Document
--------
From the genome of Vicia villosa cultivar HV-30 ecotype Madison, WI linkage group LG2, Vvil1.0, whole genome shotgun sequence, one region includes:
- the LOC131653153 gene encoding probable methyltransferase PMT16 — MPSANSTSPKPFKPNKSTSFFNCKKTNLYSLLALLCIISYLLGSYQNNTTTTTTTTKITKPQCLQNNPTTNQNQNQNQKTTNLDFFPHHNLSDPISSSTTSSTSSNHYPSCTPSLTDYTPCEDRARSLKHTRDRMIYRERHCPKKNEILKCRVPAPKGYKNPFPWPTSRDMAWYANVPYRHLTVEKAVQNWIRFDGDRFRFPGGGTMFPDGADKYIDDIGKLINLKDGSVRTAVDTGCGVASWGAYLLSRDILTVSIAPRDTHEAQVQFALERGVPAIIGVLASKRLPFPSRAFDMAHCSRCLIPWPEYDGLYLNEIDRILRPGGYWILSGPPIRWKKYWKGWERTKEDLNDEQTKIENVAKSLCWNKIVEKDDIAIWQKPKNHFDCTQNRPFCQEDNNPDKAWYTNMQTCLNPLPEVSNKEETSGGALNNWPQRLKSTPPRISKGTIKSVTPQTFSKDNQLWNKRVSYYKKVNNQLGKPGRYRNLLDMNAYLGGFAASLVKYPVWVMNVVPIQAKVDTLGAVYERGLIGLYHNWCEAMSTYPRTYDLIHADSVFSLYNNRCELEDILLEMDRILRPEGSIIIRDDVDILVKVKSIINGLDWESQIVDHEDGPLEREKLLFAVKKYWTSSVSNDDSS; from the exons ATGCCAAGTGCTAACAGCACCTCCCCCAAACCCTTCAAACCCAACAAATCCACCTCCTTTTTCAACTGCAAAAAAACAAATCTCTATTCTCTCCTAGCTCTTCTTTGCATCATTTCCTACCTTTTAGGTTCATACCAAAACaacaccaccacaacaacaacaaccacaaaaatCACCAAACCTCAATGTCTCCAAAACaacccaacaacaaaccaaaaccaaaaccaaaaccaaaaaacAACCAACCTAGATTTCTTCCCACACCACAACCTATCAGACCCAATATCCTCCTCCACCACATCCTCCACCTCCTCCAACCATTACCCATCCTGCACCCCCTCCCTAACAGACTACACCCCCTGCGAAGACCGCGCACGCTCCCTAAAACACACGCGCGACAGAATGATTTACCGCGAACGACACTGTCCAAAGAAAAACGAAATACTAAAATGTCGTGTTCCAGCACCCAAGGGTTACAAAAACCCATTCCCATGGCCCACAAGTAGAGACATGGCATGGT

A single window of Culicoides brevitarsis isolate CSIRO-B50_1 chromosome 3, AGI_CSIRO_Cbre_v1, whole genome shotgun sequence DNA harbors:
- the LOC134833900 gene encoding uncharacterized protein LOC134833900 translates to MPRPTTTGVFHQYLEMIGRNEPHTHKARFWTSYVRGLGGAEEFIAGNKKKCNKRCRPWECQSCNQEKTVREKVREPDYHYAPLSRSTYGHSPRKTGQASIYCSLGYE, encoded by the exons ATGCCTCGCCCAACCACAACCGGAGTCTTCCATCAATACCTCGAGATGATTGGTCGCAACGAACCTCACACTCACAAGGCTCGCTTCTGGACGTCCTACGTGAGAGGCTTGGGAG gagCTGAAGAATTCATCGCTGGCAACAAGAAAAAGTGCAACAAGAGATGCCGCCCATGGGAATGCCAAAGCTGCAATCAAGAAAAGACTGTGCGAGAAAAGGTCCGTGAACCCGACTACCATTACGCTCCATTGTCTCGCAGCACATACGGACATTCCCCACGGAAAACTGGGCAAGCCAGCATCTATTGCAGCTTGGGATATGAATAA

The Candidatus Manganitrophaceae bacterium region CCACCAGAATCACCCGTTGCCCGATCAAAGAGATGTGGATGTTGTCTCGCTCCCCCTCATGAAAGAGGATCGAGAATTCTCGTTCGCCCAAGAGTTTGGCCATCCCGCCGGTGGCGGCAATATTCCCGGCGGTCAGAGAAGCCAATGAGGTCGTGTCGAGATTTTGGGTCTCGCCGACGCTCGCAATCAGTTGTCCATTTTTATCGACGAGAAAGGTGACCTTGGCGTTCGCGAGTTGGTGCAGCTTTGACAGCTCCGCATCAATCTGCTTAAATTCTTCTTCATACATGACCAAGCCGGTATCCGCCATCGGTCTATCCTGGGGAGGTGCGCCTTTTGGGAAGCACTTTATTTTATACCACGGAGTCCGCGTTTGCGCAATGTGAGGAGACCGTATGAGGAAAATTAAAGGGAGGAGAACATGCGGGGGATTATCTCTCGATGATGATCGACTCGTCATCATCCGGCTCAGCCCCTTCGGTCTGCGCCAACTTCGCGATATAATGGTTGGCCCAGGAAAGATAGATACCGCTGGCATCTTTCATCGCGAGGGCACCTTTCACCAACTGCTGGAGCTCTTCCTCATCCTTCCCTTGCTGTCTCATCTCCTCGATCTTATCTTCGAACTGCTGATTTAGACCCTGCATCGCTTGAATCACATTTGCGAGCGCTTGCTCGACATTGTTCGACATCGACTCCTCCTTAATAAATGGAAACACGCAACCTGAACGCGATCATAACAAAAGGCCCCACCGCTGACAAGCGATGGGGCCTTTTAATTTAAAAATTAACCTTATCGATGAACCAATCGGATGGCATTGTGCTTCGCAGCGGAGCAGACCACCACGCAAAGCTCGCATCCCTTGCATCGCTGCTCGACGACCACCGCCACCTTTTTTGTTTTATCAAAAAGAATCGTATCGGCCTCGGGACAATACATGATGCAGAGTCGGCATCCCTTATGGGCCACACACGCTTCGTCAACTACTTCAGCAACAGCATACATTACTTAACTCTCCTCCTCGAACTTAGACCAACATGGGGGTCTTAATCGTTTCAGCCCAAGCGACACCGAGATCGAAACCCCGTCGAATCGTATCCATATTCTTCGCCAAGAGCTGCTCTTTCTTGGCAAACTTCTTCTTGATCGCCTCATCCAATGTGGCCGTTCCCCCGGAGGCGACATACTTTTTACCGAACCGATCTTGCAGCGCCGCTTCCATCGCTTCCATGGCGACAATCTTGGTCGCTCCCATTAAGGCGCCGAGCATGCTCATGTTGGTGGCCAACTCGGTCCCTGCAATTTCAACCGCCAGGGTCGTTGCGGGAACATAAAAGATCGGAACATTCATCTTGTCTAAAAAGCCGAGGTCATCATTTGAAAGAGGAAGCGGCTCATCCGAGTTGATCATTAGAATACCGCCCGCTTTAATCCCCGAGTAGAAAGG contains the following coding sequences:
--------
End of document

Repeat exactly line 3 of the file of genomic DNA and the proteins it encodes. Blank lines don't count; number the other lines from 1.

A single window of Culicoides brevitarsis isolate CSIRO-B50_1 chromosome 3, AGI_CSIRO_Cbre_v1, whole genome shotgun sequence DNA harbors: